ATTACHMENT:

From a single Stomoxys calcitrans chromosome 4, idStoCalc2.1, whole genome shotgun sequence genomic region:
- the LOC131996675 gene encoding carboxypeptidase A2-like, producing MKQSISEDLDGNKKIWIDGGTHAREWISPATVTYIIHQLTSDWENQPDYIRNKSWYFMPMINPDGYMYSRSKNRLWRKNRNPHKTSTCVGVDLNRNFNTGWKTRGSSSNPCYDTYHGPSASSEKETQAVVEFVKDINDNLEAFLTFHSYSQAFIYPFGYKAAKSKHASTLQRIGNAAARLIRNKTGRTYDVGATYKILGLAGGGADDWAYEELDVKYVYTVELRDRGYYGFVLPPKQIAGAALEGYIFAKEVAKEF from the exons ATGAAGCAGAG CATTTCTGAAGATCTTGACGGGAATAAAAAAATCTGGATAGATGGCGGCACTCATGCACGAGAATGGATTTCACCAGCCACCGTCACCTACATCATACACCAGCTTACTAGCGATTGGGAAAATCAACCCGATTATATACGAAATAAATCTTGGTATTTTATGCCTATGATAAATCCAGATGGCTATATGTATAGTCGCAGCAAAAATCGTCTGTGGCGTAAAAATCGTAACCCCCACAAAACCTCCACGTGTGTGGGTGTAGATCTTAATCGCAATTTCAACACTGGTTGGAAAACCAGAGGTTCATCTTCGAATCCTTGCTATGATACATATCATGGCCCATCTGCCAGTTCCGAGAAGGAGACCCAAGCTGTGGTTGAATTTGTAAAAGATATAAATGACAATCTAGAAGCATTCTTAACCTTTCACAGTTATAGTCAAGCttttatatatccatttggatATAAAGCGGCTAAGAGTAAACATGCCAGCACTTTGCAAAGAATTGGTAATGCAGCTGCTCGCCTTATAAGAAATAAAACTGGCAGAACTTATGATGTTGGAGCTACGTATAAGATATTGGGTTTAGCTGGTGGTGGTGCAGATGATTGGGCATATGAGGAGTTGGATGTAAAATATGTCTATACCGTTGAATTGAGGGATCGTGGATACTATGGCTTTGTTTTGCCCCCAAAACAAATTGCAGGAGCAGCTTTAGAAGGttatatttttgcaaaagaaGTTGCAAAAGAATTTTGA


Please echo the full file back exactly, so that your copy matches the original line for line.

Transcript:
From a single Stomoxys calcitrans chromosome 4, idStoCalc2.1, whole genome shotgun sequence genomic region:
- the LOC131996675 gene encoding carboxypeptidase A2-like, producing MKQSISEDLDGNKKIWIDGGTHAREWISPATVTYIIHQLTSDWENQPDYIRNKSWYFMPMINPDGYMYSRSKNRLWRKNRNPHKTSTCVGVDLNRNFNTGWKTRGSSSNPCYDTYHGPSASSEKETQAVVEFVKDINDNLEAFLTFHSYSQAFIYPFGYKAAKSKHASTLQRIGNAAARLIRNKTGRTYDVGATYKILGLAGGGADDWAYEELDVKYVYTVELRDRGYYGFVLPPKQIAGAALEGYIFAKEVAKEF from the exons ATGAAGCAGAG CATTTCTGAAGATCTTGACGGGAATAAAAAAATCTGGATAGATGGCGGCACTCATGCACGAGAATGGATTTCACCAGCCACCGTCACCTACATCATACACCAGCTTACTAGCGATTGGGAAAATCAACCCGATTATATACGAAATAAATCTTGGTATTTTATGCCTATGATAAATCCAGATGGCTATATGTATAGTCGCAGCAAAAATCGTCTGTGGCGTAAAAATCGTAACCCCCACAAAACCTCCACGTGTGTGGGTGTAGATCTTAATCGCAATTTCAACACTGGTTGGAAAACCAGAGGTTCATCTTCGAATCCTTGCTATGATACATATCATGGCCCATCTGCCAGTTCCGAGAAGGAGACCCAAGCTGTGGTTGAATTTGTAAAAGATATAAATGACAATCTAGAAGCATTCTTAACCTTTCACAGTTATAGTCAAGCttttatatatccatttggatATAAAGCGGCTAAGAGTAAACATGCCAGCACTTTGCAAAGAATTGGTAATGCAGCTGCTCGCCTTATAAGAAATAAAACTGGCAGAACTTATGATGTTGGAGCTACGTATAAGATATTGGGTTTAGCTGGTGGTGGTGCAGATGATTGGGCATATGAGGAGTTGGATGTAAAATATGTCTATACCGTTGAATTGAGGGATCGTGGATACTATGGCTTTGTTTTGCCCCCAAAACAAATTGCAGGAGCAGCTTTAGAAGGttatatttttgcaaaagaaGTTGCAAAAGAATTTTGA